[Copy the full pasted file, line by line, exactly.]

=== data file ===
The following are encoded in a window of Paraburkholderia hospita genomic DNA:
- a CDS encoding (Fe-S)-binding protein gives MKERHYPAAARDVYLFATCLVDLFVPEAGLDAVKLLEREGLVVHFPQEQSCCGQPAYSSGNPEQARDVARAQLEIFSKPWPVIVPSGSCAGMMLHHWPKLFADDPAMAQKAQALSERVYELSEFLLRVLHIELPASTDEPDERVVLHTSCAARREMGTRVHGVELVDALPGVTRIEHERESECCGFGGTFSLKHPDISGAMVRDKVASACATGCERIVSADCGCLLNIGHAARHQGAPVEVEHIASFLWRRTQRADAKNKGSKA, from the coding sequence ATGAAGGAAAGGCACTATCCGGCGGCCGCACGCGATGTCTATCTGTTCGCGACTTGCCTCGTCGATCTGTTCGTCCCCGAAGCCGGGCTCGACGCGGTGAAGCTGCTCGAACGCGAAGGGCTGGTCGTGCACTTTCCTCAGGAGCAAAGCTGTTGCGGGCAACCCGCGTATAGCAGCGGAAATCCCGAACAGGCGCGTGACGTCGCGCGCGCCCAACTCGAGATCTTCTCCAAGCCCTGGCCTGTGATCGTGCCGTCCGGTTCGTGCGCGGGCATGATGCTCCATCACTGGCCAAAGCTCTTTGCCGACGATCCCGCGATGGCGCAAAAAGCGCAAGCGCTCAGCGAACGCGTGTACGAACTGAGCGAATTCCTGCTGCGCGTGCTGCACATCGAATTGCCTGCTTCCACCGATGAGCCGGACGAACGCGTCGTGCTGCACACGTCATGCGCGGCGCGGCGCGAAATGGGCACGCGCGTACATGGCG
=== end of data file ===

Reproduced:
The following are encoded in a window of Paraburkholderia hospita genomic DNA:
- a CDS encoding (Fe-S)-binding protein gives MKERHYPAAARDVYLFATCLVDLFVPEAGLDAVKLLEREGLVVHFPQEQSCCGQPAYSSGNPEQARDVARAQLEIFSKPWPVIVPSGSCAGMMLHHWPKLFADDPAMAQKAQALSERVYELSEFLLRVLHIELPASTDEPDERVVLHTSCAARREMGTRVHGVELVDALPGVTRIEHERESECCGFGGTFSLKHPDISGAMVRDKVASACATGCERIVSADCGCLLNIGHAARHQGAPVEVEHIASFLWRRTQRADAKNKGSKA, from the coding sequence ATGAAGGAAAGGCACTATCCGGCGGCCGCACGCGATGTCTATCTGTTCGCGACTTGCCTCGTCGATCTGTTCGTCCCCGAAGCCGGGCTCGACGCGGTGAAGCTGCTCGAACGCGAAGGGCTGGTCGTGCACTTTCCTCAGGAGCAAAGCTGTTGCGGGCAACCCGCGTATAGCAGCGGAAATCCCGAACAGGCGCGTGACGTCGCGCGCGCCCAACTCGAGATCTTCTCCAAGCCCTGGCCTGTGATCGTGCCGTCCGGTTCGTGCGCGGGCATGATGCTCCATCACTGGCCAAAGCTCTTTGCCGACGATCCCGCGATGGCGCAAAAAGCGCAAGCGCTCAGCGAACGCGTGTACGAACTGAGCGAATTCCTGCTGCGCGTGCTGCACATCGAATTGCCTGCTTCCACCGATGAGCCGGACGAACGCGTCGTGCTGCACACGTCATGCGCGGCGCGGCGCGAAATGGGCACGCGCGTACATGGCG